Rivière Saint-François, 280 km long, drainage basin 10 230 km2, is located in southern Québec.
Rivière Saint-François, 280 km long, drainage basin 10 230 km2, is located in southern Québec. Named in 1635 in honour of François de Lauson, eldest son of the fourth governor of New France, it was called Alsigântekw, "river of the drifting plants" or "shelly river," by the Abenaki.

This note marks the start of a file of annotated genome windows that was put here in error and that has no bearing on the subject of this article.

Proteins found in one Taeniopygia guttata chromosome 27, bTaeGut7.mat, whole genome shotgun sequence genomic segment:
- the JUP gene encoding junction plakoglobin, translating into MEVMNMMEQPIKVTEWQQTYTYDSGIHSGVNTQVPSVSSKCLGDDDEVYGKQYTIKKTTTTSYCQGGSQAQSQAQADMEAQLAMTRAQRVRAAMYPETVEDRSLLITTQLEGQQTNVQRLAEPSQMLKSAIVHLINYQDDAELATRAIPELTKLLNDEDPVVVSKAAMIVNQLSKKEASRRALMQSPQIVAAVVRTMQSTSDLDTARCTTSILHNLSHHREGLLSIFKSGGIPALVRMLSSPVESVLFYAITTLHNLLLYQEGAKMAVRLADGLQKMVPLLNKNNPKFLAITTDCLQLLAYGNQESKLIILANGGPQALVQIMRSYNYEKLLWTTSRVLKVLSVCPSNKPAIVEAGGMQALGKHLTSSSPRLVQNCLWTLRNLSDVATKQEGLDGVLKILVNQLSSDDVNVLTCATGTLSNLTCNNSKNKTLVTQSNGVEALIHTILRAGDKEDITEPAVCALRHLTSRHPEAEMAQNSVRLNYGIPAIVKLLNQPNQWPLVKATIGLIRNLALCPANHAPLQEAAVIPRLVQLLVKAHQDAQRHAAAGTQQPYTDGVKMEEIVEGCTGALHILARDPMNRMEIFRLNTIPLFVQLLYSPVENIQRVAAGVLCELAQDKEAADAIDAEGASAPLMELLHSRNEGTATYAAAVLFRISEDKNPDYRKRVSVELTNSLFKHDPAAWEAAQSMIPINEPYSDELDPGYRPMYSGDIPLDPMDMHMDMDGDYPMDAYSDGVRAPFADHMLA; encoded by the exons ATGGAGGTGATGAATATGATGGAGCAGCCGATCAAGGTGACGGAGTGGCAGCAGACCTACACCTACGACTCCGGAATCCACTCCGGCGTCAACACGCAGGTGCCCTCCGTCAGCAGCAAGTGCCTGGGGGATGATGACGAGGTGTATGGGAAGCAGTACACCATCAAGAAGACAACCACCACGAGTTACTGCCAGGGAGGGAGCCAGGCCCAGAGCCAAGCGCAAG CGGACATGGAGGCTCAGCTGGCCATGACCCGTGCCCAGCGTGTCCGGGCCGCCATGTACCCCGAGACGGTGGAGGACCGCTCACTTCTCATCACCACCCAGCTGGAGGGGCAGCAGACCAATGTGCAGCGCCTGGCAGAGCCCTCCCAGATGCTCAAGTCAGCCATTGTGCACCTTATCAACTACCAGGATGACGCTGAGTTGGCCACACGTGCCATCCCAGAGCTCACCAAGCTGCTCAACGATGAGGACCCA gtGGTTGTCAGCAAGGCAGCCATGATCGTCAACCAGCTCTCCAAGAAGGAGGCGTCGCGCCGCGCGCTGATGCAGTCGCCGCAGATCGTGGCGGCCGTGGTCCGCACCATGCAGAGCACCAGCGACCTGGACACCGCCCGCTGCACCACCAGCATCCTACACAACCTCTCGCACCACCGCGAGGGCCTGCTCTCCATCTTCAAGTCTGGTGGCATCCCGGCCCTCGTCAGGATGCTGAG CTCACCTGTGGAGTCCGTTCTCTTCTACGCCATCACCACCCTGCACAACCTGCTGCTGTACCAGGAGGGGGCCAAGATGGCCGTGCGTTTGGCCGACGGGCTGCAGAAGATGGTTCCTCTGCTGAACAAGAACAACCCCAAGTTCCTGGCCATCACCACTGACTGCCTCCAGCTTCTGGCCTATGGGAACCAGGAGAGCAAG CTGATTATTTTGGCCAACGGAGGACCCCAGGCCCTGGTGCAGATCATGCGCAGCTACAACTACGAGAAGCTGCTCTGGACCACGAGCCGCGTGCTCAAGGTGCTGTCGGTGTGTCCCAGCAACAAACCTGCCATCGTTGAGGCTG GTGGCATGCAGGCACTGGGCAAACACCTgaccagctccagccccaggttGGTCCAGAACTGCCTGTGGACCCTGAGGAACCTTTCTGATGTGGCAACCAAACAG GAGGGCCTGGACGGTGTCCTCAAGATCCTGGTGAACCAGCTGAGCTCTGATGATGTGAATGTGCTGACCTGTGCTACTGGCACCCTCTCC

The river originates in Lac Saint-François, 48 km northwest of Lac Mégantic, in the forested or agro-forested Appalachian region. It flows in a southwest direction through Lac Aylmer towards Lennoxville and Sherbrooke, where it is joined by Rivière Magog. Now flowing to the northwest, it reaches the St. Lawrence Lowland in the agricultural region north of Drummondville before flowing into Lac Saint-Pierre. As early as 1670, the river was used by the Abenaki and the French. However, the major part of the Saint-François basin was not opened up to colonization until the end of the 18th century.